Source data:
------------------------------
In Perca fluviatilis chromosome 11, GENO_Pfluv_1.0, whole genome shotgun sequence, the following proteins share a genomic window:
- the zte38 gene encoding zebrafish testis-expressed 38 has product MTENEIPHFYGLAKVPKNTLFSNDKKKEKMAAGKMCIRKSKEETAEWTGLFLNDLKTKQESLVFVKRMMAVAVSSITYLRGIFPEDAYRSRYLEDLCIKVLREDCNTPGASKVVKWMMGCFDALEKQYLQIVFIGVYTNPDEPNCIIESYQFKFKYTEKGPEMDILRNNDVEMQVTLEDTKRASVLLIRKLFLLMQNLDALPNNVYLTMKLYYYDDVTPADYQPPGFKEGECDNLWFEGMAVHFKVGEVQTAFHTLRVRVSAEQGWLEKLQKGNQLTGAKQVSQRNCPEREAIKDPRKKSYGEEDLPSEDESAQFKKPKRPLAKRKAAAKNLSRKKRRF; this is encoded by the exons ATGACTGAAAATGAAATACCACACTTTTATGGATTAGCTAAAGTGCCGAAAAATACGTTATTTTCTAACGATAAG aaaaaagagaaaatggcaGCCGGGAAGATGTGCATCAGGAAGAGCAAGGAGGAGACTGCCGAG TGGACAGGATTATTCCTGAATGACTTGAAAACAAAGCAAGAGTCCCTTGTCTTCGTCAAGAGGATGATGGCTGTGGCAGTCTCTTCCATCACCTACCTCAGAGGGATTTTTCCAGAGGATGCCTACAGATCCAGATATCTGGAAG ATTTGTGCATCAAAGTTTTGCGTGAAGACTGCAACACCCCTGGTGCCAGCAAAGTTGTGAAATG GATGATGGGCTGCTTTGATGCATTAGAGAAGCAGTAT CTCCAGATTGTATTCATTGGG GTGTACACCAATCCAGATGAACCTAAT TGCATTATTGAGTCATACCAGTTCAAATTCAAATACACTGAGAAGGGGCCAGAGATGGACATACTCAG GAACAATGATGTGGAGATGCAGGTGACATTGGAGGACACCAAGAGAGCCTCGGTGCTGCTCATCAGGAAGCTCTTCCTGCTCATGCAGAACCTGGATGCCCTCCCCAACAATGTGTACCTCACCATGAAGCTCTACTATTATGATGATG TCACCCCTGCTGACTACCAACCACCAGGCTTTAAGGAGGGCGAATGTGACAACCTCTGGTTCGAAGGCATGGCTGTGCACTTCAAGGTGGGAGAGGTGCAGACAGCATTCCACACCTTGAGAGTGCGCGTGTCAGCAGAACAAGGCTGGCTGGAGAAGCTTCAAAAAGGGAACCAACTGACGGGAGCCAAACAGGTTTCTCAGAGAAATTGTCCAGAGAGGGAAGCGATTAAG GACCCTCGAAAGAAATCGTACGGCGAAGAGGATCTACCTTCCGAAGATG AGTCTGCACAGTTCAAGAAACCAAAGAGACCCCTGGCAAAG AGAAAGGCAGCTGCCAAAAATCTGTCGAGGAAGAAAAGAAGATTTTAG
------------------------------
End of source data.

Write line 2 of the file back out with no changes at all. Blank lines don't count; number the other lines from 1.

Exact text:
- the zte38 gene encoding zebrafish testis-expressed 38 has product MTENEIPHFYGLAKVPKNTLFSNDKKKEKMAAGKMCIRKSKEETAEWTGLFLNDLKTKQESLVFVKRMMAVAVSSITYLRGIFPEDAYRSRYLEDLCIKVLREDCNTPGASKVVKWMMGCFDALEKQYLQIVFIGVYTNPDEPNCIIESYQFKFKYTEKGPEMDILRNNDVEMQVTLEDTKRASVLLIRKLFLLMQNLDALPNNVYLTMKLYYYDDVTPADYQPPGFKEGECDNLWFEGMAVHFKVGEVQTAFHTLRVRVSAEQGWLEKLQKGNQLTGAKQVSQRNCPEREAIKDPRKKSYGEEDLPSEDESAQFKKPKRPLAKRKAAAKNLSRKKRRF; this is encoded by the exons ATGACTGAAAATGAAATACCACACTTTTATGGATTAGCTAAAGTGCCGAAAAATACGTTATTTTCTAACGATAAG aaaaaagagaaaatggcaGCCGGGAAGATGTGCATCAGGAAGAGCAAGGAGGAGACTGCCGAG TGGACAGGATTATTCCTGAATGACTTGAAAACAAAGCAAGAGTCCCTTGTCTTCGTCAAGAGGATGATGGCTGTGGCAGTCTCTTCCATCACCTACCTCAGAGGGATTTTTCCAGAGGATGCCTACAGATCCAGATATCTGGAAG ATTTGTGCATCAAAGTTTTGCGTGAAGACTGCAACACCCCTGGTGCCAGCAAAGTTGTGAAATG GATGATGGGCTGCTTTGATGCATTAGAGAAGCAGTAT CTCCAGATTGTATTCATTGGG GTGTACACCAATCCAGATGAACCTAAT TGCATTATTGAGTCATACCAGTTCAAATTCAAATACACTGAGAAGGGGCCAGAGATGGACATACTCAG GAACAATGATGTGGAGATGCAGGTGACATTGGAGGACACCAAGAGAGCCTCGGTGCTGCTCATCAGGAAGCTCTTCCTGCTCATGCAGAACCTGGATGCCCTCCCCAACAATGTGTACCTCACCATGAAGCTCTACTATTATGATGATG TCACCCCTGCTGACTACCAACCACCAGGCTTTAAGGAGGGCGAATGTGACAACCTCTGGTTCGAAGGCATGGCTGTGCACTTCAAGGTGGGAGAGGTGCAGACAGCATTCCACACCTTGAGAGTGCGCGTGTCAGCAGAACAAGGCTGGCTGGAGAAGCTTCAAAAAGGGAACCAACTGACGGGAGCCAAACAGGTTTCTCAGAGAAATTGTCCAGAGAGGGAAGCGATTAAG GACCCTCGAAAGAAATCGTACGGCGAAGAGGATCTACCTTCCGAAGATG AGTCTGCACAGTTCAAGAAACCAAAGAGACCCCTGGCAAAG AGAAAGGCAGCTGCCAAAAATCTGTCGAGGAAGAAAAGAAGATTTTAG